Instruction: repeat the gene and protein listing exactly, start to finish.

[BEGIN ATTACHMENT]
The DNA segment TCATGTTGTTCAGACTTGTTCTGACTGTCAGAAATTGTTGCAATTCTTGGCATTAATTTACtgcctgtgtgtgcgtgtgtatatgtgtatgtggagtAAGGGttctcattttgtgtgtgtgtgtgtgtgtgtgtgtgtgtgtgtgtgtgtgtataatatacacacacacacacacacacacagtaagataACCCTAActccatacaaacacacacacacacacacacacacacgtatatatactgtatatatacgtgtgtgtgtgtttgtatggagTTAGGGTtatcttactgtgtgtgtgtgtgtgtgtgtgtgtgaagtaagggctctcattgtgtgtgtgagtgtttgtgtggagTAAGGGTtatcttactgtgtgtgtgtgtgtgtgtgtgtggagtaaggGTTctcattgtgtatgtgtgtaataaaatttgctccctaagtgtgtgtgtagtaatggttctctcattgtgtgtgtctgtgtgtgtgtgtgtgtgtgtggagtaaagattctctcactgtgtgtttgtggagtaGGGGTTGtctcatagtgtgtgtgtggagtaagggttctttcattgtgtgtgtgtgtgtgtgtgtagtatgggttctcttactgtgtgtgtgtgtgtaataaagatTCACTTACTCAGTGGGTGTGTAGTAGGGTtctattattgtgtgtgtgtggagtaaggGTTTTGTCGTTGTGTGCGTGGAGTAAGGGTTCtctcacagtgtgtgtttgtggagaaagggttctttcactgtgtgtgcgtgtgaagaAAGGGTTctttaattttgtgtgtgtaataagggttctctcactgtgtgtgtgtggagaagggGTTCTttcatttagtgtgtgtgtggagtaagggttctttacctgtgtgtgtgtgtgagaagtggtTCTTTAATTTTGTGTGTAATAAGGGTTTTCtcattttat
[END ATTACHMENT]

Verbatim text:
The DNA segment TCATGTTGTTCAGACTTGTTCTGACTGTCAGAAATTGTTGCAATTCTTGGCATTAATTTACtgcctgtgtgtgcgtgtgtatatgtgtatgtggagtAAGGGttctcattttgtgtgtgtgtgtgtgtgtgtgtgtgtgtgtgtgtgtgtgtataatatacacacacacacacacacacacagtaagataACCCTAActccatacaaacacacacacacacacacacacacacgtatatatactgtatatatacgtgtgtgtgtgtttgtatggagTTAGGGTtatcttactgtgtgtgtgtgtgtgtgtgtgtgtgaagtaagggctctcattgtgtgtgtgagtgtttgtgtggagTAAGGGTtatcttactgtgtgtgtgtgtgtgtgtgtgtggagtaaggGTTctcattgtgtatgtgtgtaataaaatttgctccctaagtgtgtgtgtagtaatggttctctcattgtgtgtgtctgtgtgtgtgtgtgtgtgtgtggagtaaagattctctcactgtgtgtttgtggagtaGGGGTTGtctcatagtgtgtgtgtggagtaagggttctttcattgtgtgtgtgtgtgtgtgtgtagtatgggttctcttactgtgtgtgtgtgtgtaataaagatTCACTTACTCAGTGGGTGTGTAGTAGGGTtctattattgtgtgtgtgtggagtaaggGTTTTGTCGTTGTGTGCGTGGAGTAAGGGTTCtctcacagtgtgtgtttgtggagaaagggttctttcactgtgtgtgcgtgtgaagaAAGGGTTctttaattttgtgtgtgtaataagggttctctcactgtgtgtgtgtggagaagggGTTCTttcatttagtgtgtgtgtggagtaagggttctttacctgtgtgtgtgtgtgagaagtggtTCTTTAATTTTGTGTGTAATAAGGGTTTTCtcattttat